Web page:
Archetypes: Ginger Imster
An interview with Ginger Imster, a leader in philanthropy and the nonprofit sector. As executive director of Arch Grants, Imster helps foster a culture of innovation and startup success in St. Louis through the booming nonprofit that attracts entrepreneurs across the globe by providing $50,000 grants and pro bono support. A native of Missouri, Imster previously served as the director of development at City Academy in North St. Louis, where she managed a $25 million comprehensive campaign in support of the school’s efforts to provide scholarships to low-income families. In 2010, she served as president of St. Louis’ Association of Fundraising Professionals, an organization for nonprofit fundraising executives. She also serves on the boards of stl250, Bellefontaine Cemetery and the Visiting Nurse Association of Greater St. Louis.
What is your current frame of mind? Hopeful.
When and where are you happiest? On water, preferably on a boat with my husband.
What is your favorite smell? Horses.
What is one word that describes you? Straightforward.
What did you eat for breakfast today? Jamba Juice Pomegranate Paradise.
What is your most marked characteristic? I’m tenacious.
What is your greatest weakness? My tenacity.
What trait do you most admire in others? Humility.
Who or what is the greatest love of your life? My husband, followed by our four kids.
If you could change one thing about yourself, what would it be? My sense of time.
What do you consider your greatest achievement? Still having the affection and friendship of the man I married 15 years ago.
Which living person do you most admire? I’m caught up in the leadership of Christine Legarde right now. I’m intrigued by the scale of what she is doing as the managing director of the International Monetary Fund.
With which historical figure do you most identify? I am a great admirer of Susan Blow, Margaret Bush Wilson and Dr. Kathryn Nelson—all from Missouri.
If you were to die and come back as a person or thing, who or what would it be? I like my life. But if I had the opportunity to do it again, I’d come back as a marine biologist.
What is your most treasured possession? Photographs and mementos of time spent with family and friends.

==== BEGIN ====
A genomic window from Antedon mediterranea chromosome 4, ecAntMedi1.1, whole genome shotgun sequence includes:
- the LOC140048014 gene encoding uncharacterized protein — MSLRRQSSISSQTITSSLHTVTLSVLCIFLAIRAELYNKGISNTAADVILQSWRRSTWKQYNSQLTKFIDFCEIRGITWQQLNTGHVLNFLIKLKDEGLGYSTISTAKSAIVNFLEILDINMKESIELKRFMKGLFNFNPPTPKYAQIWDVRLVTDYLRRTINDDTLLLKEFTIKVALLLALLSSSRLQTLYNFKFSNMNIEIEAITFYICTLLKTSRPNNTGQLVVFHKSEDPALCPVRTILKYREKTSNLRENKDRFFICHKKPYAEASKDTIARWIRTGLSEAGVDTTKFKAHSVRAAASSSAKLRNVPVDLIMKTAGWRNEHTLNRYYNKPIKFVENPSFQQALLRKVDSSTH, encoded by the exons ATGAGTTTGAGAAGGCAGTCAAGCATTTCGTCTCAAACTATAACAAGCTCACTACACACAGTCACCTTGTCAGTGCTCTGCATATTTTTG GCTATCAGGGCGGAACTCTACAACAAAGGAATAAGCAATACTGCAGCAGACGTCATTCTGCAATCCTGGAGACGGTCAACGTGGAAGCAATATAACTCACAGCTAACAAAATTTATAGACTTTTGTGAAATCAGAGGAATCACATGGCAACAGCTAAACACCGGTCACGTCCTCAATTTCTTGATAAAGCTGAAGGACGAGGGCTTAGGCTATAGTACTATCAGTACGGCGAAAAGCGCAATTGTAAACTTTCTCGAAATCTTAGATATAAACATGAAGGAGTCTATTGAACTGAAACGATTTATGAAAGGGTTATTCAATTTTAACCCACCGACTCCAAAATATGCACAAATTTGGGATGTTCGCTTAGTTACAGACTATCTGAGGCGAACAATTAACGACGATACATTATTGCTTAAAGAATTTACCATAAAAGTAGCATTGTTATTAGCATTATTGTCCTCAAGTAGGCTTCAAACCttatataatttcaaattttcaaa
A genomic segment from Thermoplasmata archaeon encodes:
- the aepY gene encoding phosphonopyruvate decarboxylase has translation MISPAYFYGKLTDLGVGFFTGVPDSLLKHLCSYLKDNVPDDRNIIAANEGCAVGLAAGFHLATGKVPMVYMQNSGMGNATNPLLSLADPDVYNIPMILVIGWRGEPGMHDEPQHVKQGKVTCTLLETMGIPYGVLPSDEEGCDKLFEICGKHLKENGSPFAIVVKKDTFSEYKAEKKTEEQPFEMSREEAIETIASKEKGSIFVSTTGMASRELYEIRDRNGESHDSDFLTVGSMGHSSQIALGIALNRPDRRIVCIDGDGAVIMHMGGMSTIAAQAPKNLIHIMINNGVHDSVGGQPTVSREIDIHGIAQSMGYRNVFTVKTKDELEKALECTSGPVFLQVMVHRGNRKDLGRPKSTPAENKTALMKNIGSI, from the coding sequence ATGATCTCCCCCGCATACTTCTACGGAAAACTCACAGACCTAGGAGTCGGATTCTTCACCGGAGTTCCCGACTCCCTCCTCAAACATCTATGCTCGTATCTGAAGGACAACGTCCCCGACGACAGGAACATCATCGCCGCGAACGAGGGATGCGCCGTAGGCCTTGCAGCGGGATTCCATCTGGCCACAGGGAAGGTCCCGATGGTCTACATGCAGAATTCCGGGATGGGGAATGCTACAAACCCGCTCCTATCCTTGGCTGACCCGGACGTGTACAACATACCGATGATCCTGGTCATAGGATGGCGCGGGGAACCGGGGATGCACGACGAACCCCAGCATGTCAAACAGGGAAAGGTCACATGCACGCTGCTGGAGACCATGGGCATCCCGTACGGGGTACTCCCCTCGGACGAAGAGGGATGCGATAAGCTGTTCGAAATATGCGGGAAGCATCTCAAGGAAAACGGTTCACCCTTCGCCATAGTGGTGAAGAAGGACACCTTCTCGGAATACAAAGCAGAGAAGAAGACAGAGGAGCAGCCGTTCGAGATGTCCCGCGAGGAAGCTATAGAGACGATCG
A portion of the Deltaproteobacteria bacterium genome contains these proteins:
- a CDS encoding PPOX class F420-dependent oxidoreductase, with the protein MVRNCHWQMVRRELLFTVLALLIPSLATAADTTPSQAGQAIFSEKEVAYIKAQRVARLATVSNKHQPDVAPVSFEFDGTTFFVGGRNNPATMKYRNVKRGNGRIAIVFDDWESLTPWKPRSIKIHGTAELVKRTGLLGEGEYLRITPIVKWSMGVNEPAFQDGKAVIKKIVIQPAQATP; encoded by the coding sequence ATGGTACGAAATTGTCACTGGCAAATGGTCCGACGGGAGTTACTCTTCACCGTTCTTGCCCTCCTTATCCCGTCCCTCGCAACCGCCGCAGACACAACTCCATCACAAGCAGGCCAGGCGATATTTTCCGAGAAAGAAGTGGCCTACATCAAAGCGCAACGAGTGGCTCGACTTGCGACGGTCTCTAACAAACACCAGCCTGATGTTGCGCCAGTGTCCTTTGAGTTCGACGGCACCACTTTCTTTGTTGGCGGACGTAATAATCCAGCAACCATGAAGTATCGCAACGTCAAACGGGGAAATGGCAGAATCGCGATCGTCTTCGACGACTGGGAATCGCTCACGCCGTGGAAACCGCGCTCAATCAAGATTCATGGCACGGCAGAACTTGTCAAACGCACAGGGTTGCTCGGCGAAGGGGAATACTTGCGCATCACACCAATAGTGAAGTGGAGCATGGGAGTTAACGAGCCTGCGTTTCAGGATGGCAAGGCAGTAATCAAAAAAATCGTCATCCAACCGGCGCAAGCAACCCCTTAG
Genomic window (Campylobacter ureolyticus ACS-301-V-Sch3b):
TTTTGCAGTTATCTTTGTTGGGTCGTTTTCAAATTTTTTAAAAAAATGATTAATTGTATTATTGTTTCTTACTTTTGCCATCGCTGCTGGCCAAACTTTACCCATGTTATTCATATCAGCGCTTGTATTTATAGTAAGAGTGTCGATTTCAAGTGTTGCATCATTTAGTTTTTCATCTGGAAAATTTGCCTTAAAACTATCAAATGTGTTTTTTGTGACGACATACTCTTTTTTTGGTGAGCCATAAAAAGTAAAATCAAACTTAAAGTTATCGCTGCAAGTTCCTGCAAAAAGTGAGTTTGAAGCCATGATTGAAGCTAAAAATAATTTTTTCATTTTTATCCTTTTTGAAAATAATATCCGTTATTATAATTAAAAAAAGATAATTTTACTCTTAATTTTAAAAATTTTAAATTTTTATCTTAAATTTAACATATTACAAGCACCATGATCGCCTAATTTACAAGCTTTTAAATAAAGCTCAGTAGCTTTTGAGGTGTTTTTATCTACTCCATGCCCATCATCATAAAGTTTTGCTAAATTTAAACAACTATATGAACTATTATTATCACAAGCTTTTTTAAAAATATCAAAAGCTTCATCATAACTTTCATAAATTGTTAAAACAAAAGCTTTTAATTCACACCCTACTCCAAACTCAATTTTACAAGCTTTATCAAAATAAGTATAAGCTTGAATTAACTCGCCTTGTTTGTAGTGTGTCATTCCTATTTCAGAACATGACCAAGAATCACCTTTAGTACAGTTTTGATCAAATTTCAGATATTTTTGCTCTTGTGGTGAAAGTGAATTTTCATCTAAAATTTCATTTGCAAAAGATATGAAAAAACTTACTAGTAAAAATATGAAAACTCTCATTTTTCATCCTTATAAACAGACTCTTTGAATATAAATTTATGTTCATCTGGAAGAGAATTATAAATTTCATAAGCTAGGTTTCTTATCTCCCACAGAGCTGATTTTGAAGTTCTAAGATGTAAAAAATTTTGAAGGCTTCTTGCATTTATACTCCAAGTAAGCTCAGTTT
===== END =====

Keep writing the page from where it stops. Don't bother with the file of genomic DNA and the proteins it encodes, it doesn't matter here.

What is your greatest extravagance? My children.
What is your greatest fear? Outliving my children.
On what occasion do you lie? To spare another’s feelings.
Who are your favorite writers? John Irving, Mark Twain, Harper Lee and E.B. White.
Which artists do you admire most? My mother-in-law, Margery Dodson Imster, who was a painter, and my parents, Harlan and Karen Lynn, who were theater people until it became impractical to be thespians; then they became theatrical parents.
What is your favorite hobby? Gardening.
Who are your heroes in real life? I have tremendous respect for small business owners. They are the job creators and economic engines of so many communities, including St. Louis, and are unsung heroes for many families and neighborhoods. I tip my hat to first responders, single parents and servicemen and women, too.
If you could have dinner with one person, dead or alive, who would it be? Harry Truman, Eleanor Roosevelt, Harriet Tubman, Mahatma Gandhi, Winston Churchill, Abe Lincoln and Mark Twain would be a great cast of characters for an interesting conversation around equity, justice, corruption, compassion and humor.
What’s something interesting that you just learned? How to use Google Chromecast.
What are you most looking forward to? My children discovering their “zing.”
What is one thing you wish would happen? Educational equity, regardless of ZIP code or income.
If you could say something to your younger self, what would it be? Listen to your parents. This too shall pass. Believe in your capacity to overcome—it’s worth the fight, and you will surprise yourself.
Photo credit: Wesley Law